Through five games this season – two wins – and Stafford has four touchdowns and just one game with a rating of at least 100.
He's thrown for nearly the same amount of yards, though, with 1,493 yards through five games this season and had 1,436 last year.
The dramatic difference in touchdown production, quarterback rating - and of course wins - has some searching for answers.
Former NFL quarterback and current ESPN NFL analyst Ron Jaworski recently said Stafford’s mechanics “seem to slip at times.”
Tim Hasselbeck, a former player and current ESPN analyst, questioned Stafford's footwork and arm angle on Monday.
Even former quarterback Phil Simms piled on this week when he was asked Tuesday on CBS’ NFL Monday QB which quarterback he’d rather have: Stafford or Bears quarterback Jay Cutler. Simms took Cutler.
"I'm going to take Jay Cutler because the guy has a big arm," Simms said, via the Chicago Sun-Times. "I like the fact that he is athletic and can move around. And he is not afraid to take chances. And he does not get to play, he does not have the benefit of playing in one of those pass-heavy offenses where you can put up all of these really fancy numbers, which are not that real. But his are real.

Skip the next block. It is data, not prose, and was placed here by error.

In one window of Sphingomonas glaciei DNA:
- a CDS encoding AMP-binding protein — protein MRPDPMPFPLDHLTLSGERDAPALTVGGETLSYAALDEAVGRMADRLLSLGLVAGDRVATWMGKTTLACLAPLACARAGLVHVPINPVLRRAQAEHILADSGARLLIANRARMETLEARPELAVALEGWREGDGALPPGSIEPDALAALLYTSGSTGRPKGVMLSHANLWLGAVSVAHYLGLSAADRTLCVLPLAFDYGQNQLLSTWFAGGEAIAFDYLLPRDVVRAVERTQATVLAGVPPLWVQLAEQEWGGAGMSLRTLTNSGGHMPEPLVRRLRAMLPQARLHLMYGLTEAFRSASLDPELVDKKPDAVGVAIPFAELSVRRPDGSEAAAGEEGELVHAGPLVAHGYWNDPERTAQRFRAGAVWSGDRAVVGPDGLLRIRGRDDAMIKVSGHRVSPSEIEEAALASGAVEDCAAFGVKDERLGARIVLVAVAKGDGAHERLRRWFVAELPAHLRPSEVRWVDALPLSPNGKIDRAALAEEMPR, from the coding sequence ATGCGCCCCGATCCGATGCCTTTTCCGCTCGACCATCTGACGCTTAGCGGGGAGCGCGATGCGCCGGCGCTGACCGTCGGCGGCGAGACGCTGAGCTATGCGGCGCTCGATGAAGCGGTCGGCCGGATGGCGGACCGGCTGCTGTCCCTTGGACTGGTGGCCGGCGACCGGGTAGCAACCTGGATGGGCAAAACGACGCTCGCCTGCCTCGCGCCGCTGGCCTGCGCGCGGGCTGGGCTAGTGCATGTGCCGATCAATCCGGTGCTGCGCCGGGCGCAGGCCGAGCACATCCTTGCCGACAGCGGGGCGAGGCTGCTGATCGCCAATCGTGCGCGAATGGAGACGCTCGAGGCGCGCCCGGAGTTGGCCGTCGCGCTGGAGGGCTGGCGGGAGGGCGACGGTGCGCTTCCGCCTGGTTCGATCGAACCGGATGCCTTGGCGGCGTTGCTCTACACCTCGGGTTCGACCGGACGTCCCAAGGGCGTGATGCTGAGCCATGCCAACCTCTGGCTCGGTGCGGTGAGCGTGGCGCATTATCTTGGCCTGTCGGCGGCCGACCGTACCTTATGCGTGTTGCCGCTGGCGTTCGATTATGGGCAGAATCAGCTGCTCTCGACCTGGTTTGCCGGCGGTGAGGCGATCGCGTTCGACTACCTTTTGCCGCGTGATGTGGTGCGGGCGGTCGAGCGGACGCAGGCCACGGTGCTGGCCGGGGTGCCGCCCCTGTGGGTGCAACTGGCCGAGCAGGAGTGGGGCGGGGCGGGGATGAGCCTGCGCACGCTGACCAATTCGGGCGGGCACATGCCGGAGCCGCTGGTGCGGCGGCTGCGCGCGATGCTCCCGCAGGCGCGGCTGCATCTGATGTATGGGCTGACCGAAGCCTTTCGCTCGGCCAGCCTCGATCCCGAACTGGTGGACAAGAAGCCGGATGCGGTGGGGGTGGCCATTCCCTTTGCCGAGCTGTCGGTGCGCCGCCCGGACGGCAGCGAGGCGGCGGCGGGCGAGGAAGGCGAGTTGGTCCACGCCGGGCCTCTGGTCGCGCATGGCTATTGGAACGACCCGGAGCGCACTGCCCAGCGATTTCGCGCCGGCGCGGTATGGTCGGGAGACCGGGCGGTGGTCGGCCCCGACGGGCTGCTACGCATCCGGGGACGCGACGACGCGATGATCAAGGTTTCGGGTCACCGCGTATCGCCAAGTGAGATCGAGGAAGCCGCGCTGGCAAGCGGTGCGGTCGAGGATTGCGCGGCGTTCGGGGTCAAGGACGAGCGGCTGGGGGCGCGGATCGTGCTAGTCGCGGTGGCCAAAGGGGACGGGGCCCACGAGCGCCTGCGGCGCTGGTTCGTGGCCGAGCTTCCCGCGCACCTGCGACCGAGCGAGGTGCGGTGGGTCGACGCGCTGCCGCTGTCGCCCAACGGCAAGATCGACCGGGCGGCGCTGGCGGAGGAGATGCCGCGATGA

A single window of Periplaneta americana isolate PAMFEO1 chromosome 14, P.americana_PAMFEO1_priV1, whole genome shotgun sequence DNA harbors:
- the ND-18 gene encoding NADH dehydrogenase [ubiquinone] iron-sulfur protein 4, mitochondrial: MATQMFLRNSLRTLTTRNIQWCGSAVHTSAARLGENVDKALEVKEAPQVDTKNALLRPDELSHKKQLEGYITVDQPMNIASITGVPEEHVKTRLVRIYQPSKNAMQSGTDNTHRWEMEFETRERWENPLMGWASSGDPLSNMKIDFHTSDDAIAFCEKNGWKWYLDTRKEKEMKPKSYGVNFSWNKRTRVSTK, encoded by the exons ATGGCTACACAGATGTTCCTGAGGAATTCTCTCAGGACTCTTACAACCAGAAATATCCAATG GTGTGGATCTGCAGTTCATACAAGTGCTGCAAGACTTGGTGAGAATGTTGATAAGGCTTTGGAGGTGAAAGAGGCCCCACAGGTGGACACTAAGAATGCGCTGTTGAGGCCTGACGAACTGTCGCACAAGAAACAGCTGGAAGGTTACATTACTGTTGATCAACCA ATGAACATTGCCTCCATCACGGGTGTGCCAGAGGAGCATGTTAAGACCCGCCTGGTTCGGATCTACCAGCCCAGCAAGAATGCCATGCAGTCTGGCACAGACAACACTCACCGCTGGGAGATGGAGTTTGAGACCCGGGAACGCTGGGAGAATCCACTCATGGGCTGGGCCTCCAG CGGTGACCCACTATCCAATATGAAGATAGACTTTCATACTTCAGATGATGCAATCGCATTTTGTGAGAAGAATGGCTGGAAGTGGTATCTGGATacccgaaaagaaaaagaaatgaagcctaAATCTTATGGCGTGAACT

"And let's come down to this too - and I mean this as a compliment. He's mean. He's an angry guy. And I think angry is a big part of being a quarterback in the NFL."
Stafford was asked about Simms’ comment on Thursday.
“I don’t really care what Phil Simms says,” he says. “I’m playing for the guys in my locker room.”
Stafford has missed some open receivers this year and he’d probably be the first one to admit it, but he’s also made some throws that only he and maybe one or two other quarterbacks can make. He can improvise with the best of them. Stafford can make throws back pedaling and sidearm that don’t always look pretty and aren’t “mechanically sound,” but they're unique to the gunslinger-type quarterback, which Stafford is.
“When he’s off balance or in a situation where most quarterbacks would take a sack or get rid of the ball out of bounce, he has enough strength and ability to get the ball where it needs to be,” he said. “What most people call fundamental flaws are actually strengths that make him the quarterback he is.
“Just like the great quarterbacks of the past, the (Dan) Marino’s and (Brett) Favre’s weren’t always fundamentally sound. They made a living on the passes that were off schedule.”
Burleson admitted that it could also get quarterbacks like Stafford in trouble sometimes and make them miss on some easy throws, but the positives outweigh any negatives.
“It goes with the territory and I think each game there’s going to be a play or two where Matt wishes he had back,” Burleson said. “It’s just like a play or two I wish I had back. You can nitpick and pull plays out of every piece of tape. What they call fundamental flaws I call strengths because he does things most quarterbacks can’t do.”
As far as Simms taking Cutler over Stafford, Burleson said he’d like to politely disagree on the record.
“I’d take Stafford over Cutler 10 times out of 10.”